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Session management

Web browsers and e-commerce sites use HTTP to communicate. Since HTTP is a stateless protocol (meaning that each command is executed independently without any knowledge of the commands that came before it), there must be a way to manage sessions between the browser side and the server side.

WebSphere Commerce supports two types of session management: cookie-based and URL rewriting.

Cookie-based session management

When cookie-based session management is used, a message (cookie) containing user's information is sent to the browser by the Web server. This cookie is sent back to the server when the user tries to access certain pages. By sending back the cookie, the server is able to identify the user and retrieves the user's session from the session database; thus, maintaining the user's session. A cookie-based session ends when the user logs off or closes the browser. Cookie-based session management is secure and has performance benefits. Cookie-based session management is secure because it uses an identification tag that only flows over SSL. Cookie-based session management offers significant performance benefits because the WebSphere Commerce caching mechanism only supports cookie-based sessions, and not URL rewriting. Cookie-based session management is recommended for customer sessions.

If you are not using URL rewriting and to ensure that users have cookies enabled on their browsers, check Cookie acceptance test on the Session Management page of Configuration Manager. This informs the customer that if their browser does not support cookies, or if they have turned off cookies, they need a browser that supports cookies to browse the WebSphere Commerce site.

For security reasons, cookie-based session management uses two types of cookies:

  • Non-secure session cookie

    Used to manage session data. Contains an activity identifier that points to attributes such as the negotiated language, current store, and customer's preferred currency at the time the cookie is constructed. This cookie can flow between the browser and server under either SSL or non-SSL connection. There are two types of non-secure session cookies:

    • A WebSphere Application Server session cookie is based on the servlet HTTP session standard. WebSphere Application Server cookies persist to memory or to the database in a multinode deployment. For more information, see the Session management support topic in the WebSphere Application Server Information Center.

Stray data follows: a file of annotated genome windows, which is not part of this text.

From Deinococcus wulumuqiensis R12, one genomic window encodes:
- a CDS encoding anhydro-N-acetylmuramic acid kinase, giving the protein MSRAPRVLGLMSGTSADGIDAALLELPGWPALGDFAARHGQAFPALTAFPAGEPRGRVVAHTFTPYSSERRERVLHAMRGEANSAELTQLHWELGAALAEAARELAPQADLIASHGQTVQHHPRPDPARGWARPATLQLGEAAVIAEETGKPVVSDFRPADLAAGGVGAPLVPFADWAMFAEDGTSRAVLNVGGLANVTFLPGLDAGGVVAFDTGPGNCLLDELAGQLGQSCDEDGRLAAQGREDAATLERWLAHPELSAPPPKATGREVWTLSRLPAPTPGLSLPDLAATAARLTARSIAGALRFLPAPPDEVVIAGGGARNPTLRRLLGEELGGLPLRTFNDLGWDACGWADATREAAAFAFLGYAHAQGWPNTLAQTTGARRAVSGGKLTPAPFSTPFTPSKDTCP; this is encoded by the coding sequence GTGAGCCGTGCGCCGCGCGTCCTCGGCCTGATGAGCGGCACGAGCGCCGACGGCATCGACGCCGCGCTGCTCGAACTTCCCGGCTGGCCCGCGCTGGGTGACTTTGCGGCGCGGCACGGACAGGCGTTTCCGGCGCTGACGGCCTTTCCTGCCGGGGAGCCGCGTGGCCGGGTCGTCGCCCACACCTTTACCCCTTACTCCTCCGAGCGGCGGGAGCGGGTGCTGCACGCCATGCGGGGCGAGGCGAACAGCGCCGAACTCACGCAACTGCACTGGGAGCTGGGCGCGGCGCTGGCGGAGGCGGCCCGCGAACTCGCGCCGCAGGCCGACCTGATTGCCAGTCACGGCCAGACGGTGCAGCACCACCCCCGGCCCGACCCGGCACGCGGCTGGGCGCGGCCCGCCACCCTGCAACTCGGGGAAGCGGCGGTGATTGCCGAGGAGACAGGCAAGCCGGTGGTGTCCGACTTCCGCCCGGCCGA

• A WebSphere Commerce session cookie is internal to WebSphere Commerce and does not persist to the database.

    To select which type of cookie to use, select WCS or WAS for the Cookie session manager parameter on the Session Management page of Configuration Manager.

  • Secure authentication cookie

    Used to manage authentication data. An authentication cookie flows over SSL and is time-stamped for maximum security. This is the cookie used to authenticate the user whenever a sensitive command is executed, for example, the DoPaymentCmd, which asks for a user's credit card number. There is minimal risk that this cookie could be stolen and used by an unauthorized user. Authentication code cookies are always generated by WebSphere Commerce whenever cookie-based session management is in use.

Both the session and authentication code cookies are required to view secure pages.

For cookie errors, the CookieErrorView is called under the following circumstances:

  • The user has logged in from another location with the same Logon ID.

  • The cookie became corrupted, or was tampered with or both.

  • If cookie acceptance is set to "true" and the user's browser does not support cookies.

URL rewriting

With URL rewriting, all links that are returned to the browser or that get redirected have the session ID appended to them. When the user clicks these links, the rewritten form of the URL is sent to the server as part of the client's request. The servlet engine recognizes the session ID in the URL and saves it for obtaining the proper object for this user.

To use URL rewriting, HTML files (files with .html or .htm extensions) cannot be used for links.